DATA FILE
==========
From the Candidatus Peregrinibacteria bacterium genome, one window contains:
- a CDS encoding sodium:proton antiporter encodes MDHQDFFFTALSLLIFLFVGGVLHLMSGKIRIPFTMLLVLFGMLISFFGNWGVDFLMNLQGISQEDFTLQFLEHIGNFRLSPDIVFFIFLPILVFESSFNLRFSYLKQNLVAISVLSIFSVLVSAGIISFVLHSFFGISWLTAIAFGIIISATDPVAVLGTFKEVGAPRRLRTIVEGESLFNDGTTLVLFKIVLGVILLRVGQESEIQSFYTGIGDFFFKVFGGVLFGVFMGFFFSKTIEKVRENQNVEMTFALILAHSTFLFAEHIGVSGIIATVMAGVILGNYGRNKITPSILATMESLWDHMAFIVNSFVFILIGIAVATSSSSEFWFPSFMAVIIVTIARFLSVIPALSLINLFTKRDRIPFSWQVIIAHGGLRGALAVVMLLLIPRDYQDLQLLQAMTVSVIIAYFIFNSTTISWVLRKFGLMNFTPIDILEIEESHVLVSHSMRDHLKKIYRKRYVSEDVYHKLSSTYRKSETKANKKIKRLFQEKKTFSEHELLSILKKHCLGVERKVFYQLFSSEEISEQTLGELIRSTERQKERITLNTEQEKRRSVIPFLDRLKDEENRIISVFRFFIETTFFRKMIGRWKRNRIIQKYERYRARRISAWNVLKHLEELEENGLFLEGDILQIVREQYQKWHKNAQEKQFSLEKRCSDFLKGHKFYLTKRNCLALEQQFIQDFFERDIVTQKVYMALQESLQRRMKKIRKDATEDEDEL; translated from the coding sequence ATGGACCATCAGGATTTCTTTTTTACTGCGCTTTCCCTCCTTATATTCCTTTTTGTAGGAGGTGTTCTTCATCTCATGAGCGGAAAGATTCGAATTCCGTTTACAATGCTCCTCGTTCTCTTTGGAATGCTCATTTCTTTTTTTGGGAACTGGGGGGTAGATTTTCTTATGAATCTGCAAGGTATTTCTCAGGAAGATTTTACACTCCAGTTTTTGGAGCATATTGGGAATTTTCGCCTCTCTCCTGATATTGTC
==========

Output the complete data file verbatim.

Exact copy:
From the Candidatus Peregrinibacteria bacterium genome, one window contains:
- a CDS encoding sodium:proton antiporter encodes MDHQDFFFTALSLLIFLFVGGVLHLMSGKIRIPFTMLLVLFGMLISFFGNWGVDFLMNLQGISQEDFTLQFLEHIGNFRLSPDIVFFIFLPILVFESSFNLRFSYLKQNLVAISVLSIFSVLVSAGIISFVLHSFFGISWLTAIAFGIIISATDPVAVLGTFKEVGAPRRLRTIVEGESLFNDGTTLVLFKIVLGVILLRVGQESEIQSFYTGIGDFFFKVFGGVLFGVFMGFFFSKTIEKVRENQNVEMTFALILAHSTFLFAEHIGVSGIIATVMAGVILGNYGRNKITPSILATMESLWDHMAFIVNSFVFILIGIAVATSSSSEFWFPSFMAVIIVTIARFLSVIPALSLINLFTKRDRIPFSWQVIIAHGGLRGALAVVMLLLIPRDYQDLQLLQAMTVSVIIAYFIFNSTTISWVLRKFGLMNFTPIDILEIEESHVLVSHSMRDHLKKIYRKRYVSEDVYHKLSSTYRKSETKANKKIKRLFQEKKTFSEHELLSILKKHCLGVERKVFYQLFSSEEISEQTLGELIRSTERQKERITLNTEQEKRRSVIPFLDRLKDEENRIISVFRFFIETTFFRKMIGRWKRNRIIQKYERYRARRISAWNVLKHLEELEENGLFLEGDILQIVREQYQKWHKNAQEKQFSLEKRCSDFLKGHKFYLTKRNCLALEQQFIQDFFERDIVTQKVYMALQESLQRRMKKIRKDATEDEDEL; translated from the coding sequence ATGGACCATCAGGATTTCTTTTTTACTGCGCTTTCCCTCCTTATATTCCTTTTTGTAGGAGGTGTTCTTCATCTCATGAGCGGAAAGATTCGAATTCCGTTTACAATGCTCCTCGTTCTCTTTGGAATGCTCATTTCTTTTTTTGGGAACTGGGGGGTAGATTTTCTTATGAATCTGCAAGGTATTTCTCAGGAAGATTTTACACTCCAGTTTTTGGAGCATATTGGGAATTTTCGCCTCTCTCCTGATATTGTC